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Work so far... Molality = mol solute/ kg solvent Molarity = mol solute/ L solution

So for molarity to exceed molality in the same solution, the numerical value of kg of solvent > L of solution From my experience this never happens. However by applying this to a very dense solvent, could the mass of solvent actually exceed the combined volume of solvent and solute. I am aware that volumes are not additive, and so if the density of a solvent is 10 g/ mL the density 10 times of water and 0.5 M 2 L of HCl is added to 4 L of solvent, mass of solvent would be 40 Kg solvent could the volume actually be greater then 40 L? Is there an example of a physical system where molality is lower then molarity.?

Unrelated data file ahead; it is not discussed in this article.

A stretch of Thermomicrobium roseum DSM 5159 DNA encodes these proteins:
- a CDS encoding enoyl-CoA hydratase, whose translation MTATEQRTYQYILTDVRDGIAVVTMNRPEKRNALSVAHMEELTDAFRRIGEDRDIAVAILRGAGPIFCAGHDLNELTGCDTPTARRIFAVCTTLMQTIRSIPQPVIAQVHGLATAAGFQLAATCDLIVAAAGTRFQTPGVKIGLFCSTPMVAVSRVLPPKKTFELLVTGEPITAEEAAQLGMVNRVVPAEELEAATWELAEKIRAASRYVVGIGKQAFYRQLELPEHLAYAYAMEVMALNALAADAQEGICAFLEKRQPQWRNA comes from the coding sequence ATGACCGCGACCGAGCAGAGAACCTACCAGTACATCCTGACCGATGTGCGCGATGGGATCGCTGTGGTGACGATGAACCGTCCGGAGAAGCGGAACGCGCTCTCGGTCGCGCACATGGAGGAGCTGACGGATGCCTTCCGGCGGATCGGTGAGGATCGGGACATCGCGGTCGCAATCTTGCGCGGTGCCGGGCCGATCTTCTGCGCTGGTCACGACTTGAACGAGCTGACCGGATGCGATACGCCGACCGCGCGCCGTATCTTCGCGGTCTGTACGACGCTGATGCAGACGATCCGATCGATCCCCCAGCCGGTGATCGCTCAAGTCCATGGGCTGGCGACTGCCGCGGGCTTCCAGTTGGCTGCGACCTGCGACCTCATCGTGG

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    $\begingroup$ Try thinking of very dilute solutions in a solvent denser than water, as you can make some very helpful simplifications. What is the relationship between molarity and molality then? $\endgroup$ – Nicolau Saker Neto Dec 6 '15 at 4:47
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There is one possibility with glycerol With density 1.261 g/cm 3.Here the exact numerical value of mass is greater than that of volume of glycerol in kg and litres respectively.Moreover glycerol is soluble in water and vice versa.

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